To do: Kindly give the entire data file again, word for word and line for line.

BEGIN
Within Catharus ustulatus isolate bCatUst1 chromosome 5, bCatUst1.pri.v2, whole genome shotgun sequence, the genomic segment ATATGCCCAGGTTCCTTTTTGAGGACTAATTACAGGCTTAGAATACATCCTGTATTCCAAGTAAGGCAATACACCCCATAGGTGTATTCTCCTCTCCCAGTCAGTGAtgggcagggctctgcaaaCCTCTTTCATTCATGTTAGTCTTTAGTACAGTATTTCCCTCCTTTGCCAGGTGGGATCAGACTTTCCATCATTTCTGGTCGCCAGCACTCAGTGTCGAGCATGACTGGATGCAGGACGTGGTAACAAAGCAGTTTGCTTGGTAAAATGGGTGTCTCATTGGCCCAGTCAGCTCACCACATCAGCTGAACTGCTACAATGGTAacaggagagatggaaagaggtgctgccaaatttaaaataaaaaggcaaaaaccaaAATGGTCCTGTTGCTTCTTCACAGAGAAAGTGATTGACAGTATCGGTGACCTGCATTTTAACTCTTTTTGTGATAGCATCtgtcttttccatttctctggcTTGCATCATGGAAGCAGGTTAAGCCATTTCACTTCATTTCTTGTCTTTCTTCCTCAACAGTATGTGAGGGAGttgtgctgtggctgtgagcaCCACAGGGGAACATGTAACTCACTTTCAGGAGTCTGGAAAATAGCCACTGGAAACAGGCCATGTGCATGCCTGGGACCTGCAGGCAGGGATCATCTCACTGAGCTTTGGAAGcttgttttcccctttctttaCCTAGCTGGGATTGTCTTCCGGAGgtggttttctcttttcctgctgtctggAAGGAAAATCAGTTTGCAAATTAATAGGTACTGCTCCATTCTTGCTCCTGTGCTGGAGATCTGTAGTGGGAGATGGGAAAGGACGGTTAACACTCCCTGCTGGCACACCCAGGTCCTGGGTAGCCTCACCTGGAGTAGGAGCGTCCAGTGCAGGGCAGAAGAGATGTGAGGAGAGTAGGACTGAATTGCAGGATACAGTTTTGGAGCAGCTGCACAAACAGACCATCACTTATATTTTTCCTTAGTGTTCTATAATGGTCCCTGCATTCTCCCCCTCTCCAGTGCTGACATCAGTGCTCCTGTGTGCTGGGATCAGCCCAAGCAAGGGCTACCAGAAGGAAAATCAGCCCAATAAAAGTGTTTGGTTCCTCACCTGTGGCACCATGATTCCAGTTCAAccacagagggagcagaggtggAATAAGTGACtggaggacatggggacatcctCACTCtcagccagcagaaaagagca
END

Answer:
Within Catharus ustulatus isolate bCatUst1 chromosome 5, bCatUst1.pri.v2, whole genome shotgun sequence, the genomic segment ATATGCCCAGGTTCCTTTTTGAGGACTAATTACAGGCTTAGAATACATCCTGTATTCCAAGTAAGGCAATACACCCCATAGGTGTATTCTCCTCTCCCAGTCAGTGAtgggcagggctctgcaaaCCTCTTTCATTCATGTTAGTCTTTAGTACAGTATTTCCCTCCTTTGCCAGGTGGGATCAGACTTTCCATCATTTCTGGTCGCCAGCACTCAGTGTCGAGCATGACTGGATGCAGGACGTGGTAACAAAGCAGTTTGCTTGGTAAAATGGGTGTCTCATTGGCCCAGTCAGCTCACCACATCAGCTGAACTGCTACAATGGTAacaggagagatggaaagaggtgctgccaaatttaaaataaaaaggcaaaaaccaaAATGGTCCTGTTGCTTCTTCACAGAGAAAGTGATTGACAGTATCGGTGACCTGCATTTTAACTCTTTTTGTGATAGCATCtgtcttttccatttctctggcTTGCATCATGGAAGCAGGTTAAGCCATTTCACTTCATTTCTTGTCTTTCTTCCTCAACAGTATGTGAGGGAGttgtgctgtggctgtgagcaCCACAGGGGAACATGTAACTCACTTTCAGGAGTCTGGAAAATAGCCACTGGAAACAGGCCATGTGCATGCCTGGGACCTGCAGGCAGGGATCATCTCACTGAGCTTTGGAAGcttgttttcccctttctttaCCTAGCTGGGATTGTCTTCCGGAGgtggttttctcttttcctgctgtctggAAGGAAAATCAGTTTGCAAATTAATAGGTACTGCTCCATTCTTGCTCCTGTGCTGGAGATCTGTAGTGGGAGATGGGAAAGGACGGTTAACACTCCCTGCTGGCACACCCAGGTCCTGGGTAGCCTCACCTGGAGTAGGAGCGTCCAGTGCAGGGCAGAAGAGATGTGAGGAGAGTAGGACTGAATTGCAGGATACAGTTTTGGAGCAGCTGCACAAACAGACCATCACTTATATTTTTCCTTAGTGTTCTATAATGGTCCCTGCATTCTCCCCCTCTCCAGTGCTGACATCAGTGCTCCTGTGTGCTGGGATCAGCCCAAGCAAGGGCTACCAGAAGGAAAATCAGCCCAATAAAAGTGTTTGGTTCCTCACCTGTGGCACCATGATTCCAGTTCAAccacagagggagcagaggtggAATAAGTGACtggaggacatggggacatcctCACTCtcagccagcagaaaagagca